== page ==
This. Especially in some of the heavy top-down organizations. Definitely get a feel for the environment and the market before you start negotiating.

But many places across the country are dying for Psychiatrists. This puts more playing cards in your deck. Use them or lose them!
 

whopper

Former jolly good fellow
15+ Year Member
Feb 8, 2004
6,938
1,733
Visit site
Status
Attending Physician
What do you mean by this?

Relatively speaking isn't psych one of the few fields that is actually seeing CMS reimbursement increases this year? I think someone said the newly released rates have psych up 6% and pretty much every other medical specialty holding steady or decreasing.
Here's some things.

Some contracts have clauses that if you want to leave the organization you must give them advance warning. Some places it's weeks, others several months. Imagine a contract saying you can't leave for at least 6 months before you give your notice.
Clauses where one cannot practice within a specific distance once you leave, cannot mention what you saw at the place of employment for a specific amount of time (e.g. what if the practice or hospital is engaging in shady practices), failure to contribute to a retirement fund if you leave before a specific amount of employment, etc.

Some of these things in the contract are understandable. Don't go into this thinking any of these clauses are unfair. If you, for example, were running psychiatric practice, a doctor leaving that destroy your economic infrastructure, so IMHO it's reasonable to have a clause saying one needs to be warned before the doc leaves, but 6 months IMHO is overkill. 3 months for me is the most I'd be willing to allow an employer.

By the way, if you ever leave an employer, always do what you can to ease your transition out. This way you will hopefully increase the likelihood of leaving on good terms, can use the employer as a future reference, and your name will be less likely to be tarnished in the very small world of mental health. There, however, is a difference between leaving like a lady or gentleman vs being exploited by the employer vs leaving in a very destructive and egocentric manner. Be reasonable, don't let them take advantage of you, but also don't be rude and not willing to help out a little in the transition.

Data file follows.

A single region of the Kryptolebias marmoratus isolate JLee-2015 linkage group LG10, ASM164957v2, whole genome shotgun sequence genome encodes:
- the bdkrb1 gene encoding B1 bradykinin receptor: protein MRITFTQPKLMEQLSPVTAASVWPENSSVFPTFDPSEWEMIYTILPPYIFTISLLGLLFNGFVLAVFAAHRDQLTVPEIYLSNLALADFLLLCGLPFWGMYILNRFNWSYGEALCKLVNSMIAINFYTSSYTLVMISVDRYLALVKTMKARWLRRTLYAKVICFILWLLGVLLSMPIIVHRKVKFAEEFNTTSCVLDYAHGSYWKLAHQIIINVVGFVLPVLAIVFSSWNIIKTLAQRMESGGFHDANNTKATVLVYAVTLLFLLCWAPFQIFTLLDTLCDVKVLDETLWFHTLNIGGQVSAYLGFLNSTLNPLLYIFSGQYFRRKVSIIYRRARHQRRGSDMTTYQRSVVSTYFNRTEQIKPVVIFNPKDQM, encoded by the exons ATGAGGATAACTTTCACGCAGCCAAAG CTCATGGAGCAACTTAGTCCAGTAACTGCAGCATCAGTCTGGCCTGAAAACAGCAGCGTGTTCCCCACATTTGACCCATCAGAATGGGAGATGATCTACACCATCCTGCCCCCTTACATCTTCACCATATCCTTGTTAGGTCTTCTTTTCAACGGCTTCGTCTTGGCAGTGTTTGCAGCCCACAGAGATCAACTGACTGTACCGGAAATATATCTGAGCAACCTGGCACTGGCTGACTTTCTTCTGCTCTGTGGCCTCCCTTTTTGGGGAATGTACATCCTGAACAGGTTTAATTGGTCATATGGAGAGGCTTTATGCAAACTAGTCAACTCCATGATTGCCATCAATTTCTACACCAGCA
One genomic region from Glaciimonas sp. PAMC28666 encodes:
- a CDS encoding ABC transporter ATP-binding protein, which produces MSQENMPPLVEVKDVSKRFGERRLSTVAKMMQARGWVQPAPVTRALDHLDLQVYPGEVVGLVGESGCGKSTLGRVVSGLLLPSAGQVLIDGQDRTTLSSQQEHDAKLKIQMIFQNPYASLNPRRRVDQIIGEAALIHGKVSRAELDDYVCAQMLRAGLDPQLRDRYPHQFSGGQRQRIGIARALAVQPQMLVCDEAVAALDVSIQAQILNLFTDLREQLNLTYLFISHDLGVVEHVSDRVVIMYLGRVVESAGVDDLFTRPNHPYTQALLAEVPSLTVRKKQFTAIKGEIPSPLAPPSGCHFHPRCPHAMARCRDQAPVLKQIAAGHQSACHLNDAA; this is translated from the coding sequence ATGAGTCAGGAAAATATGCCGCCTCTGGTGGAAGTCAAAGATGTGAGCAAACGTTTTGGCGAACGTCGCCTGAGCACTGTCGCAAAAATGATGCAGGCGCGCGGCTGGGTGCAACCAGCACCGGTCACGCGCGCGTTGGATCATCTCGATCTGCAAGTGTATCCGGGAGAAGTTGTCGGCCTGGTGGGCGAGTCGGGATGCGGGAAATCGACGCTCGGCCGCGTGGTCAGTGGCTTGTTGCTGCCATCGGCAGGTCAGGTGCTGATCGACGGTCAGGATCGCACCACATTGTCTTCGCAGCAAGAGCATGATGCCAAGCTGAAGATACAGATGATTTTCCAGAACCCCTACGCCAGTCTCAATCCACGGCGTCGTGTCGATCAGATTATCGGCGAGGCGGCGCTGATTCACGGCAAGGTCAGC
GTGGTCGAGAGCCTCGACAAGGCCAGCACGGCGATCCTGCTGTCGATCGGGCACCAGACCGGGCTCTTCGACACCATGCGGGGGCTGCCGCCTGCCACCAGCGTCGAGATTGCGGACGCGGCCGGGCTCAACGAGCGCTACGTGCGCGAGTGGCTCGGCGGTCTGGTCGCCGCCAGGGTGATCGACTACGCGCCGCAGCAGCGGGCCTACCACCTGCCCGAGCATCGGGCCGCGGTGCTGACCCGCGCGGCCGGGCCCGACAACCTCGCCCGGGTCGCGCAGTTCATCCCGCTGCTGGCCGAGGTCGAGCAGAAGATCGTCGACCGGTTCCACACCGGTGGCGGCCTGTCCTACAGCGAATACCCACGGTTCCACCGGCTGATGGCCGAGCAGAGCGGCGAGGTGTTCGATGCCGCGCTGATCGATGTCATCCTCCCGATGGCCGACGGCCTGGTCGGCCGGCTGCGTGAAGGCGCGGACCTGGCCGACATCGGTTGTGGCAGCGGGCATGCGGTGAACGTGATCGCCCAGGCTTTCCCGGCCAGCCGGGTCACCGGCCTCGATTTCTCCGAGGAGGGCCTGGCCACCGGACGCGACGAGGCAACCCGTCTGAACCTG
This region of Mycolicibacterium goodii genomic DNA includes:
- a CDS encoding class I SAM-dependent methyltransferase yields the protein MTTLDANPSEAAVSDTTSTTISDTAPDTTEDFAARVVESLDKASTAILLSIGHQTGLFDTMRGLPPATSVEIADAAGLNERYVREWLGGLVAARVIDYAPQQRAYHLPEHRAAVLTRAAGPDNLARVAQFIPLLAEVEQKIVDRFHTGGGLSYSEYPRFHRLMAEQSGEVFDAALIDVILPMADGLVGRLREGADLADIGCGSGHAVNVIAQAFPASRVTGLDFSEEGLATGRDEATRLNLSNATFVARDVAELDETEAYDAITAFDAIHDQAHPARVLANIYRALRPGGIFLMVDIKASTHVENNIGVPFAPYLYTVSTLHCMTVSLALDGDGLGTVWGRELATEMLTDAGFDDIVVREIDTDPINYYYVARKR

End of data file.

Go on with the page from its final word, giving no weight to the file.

I left my state job and they want me back with a promotion, offered to pay me way more than the state norm for the position, and I'm still on very good terms with several of the doctors and psychologists there, leaving me in a very good position should I ever want to come back or make a private practice (for referrals and business partners). Someone would have burned their bridges if they left the job leaving the door giving an EFF-You middle finger back to the institution.
 
Last edited:

TexasPhysician

Moderator
10+ Year Member
Sep 1, 2008
4,806
1,983
Status
Attending Physician
I think you are doing well. Negotiate and put details in the contract or prepare to be overworked. Some places will negotiate and others won't.

I've walked away from a potential job for unwillingness to negotiate. I have a current gig where all requests were accepted.